Walking up to Miccuci’s Grocery, we weren’t sure if we were in the right place. The grocery is sort of near the outskirts of downtown and from first glance looks like a regular local Italian market. It sells fresh and dried pastas, homemade sauce, imported olives and specialty goods, and it has a counter for sandwiches and pre-made sides. Everything smelled and looked great, but we didn’t see any pizza.

We walked around the back of the store, though, and we saw these slices. You might think that a “slab” of pizza is the same thing as a “sicilian” slice of pizza (we did). After seeing these slices, though, it is easy to see that they are two totally different types of slice. We think we like “slabs” better.

Micucci’s has a few stools inside to eat your pizza, or else you can take it to go and eat at one of the small tables outside. They generally have only two styles of slab – plain and pepperoni. They don’t take advance orders. The pizzas are made throughout the day, so you always seem to get a fresh slice waiting for you. Sometimes you have to wait a little while for a new pizza to come out of the oven, but we didn’t have to. We got two slabs of cheese, and grabbed seats at the bench.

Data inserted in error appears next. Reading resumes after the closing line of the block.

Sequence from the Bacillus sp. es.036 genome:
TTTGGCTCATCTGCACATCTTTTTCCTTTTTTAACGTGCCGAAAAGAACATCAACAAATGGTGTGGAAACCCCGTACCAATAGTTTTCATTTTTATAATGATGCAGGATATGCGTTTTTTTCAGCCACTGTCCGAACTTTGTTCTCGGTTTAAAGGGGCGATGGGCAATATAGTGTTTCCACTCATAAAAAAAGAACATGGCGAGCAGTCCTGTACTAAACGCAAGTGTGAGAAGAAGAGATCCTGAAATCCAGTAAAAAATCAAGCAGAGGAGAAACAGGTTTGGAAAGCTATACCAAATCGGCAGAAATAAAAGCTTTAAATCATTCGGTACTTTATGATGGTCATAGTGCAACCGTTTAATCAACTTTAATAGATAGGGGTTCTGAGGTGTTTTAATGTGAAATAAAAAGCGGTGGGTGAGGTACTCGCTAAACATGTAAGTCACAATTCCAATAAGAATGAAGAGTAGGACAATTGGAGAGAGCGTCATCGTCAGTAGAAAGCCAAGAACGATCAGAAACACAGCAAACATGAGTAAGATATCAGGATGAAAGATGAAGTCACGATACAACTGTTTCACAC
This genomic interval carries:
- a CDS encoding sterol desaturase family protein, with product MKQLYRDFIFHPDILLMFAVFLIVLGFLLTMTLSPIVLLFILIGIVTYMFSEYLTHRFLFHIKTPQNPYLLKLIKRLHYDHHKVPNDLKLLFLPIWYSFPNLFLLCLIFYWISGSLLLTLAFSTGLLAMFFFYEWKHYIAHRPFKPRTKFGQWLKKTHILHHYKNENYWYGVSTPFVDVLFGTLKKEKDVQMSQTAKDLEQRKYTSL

The crust on these slices is SO fluffy. It is really like a giant slice of freshly baked bread. You’d think that having that much bread would overwhelm the pizza, but that wasn’t the case at all. The sauce steals the show on these slices. So much so that we took home 3 jars of the sauce from the store so that we could use it on our pizza at home. There isn’t too much cheese, either, so the sauce and crust were really the stars here. We loved it.

I was back in Portland this past summer and stopped in again at Micucci’s Grocery, to buy another slab of pizza AND more sauce. While I was in town, I made another stop for another slice at Slab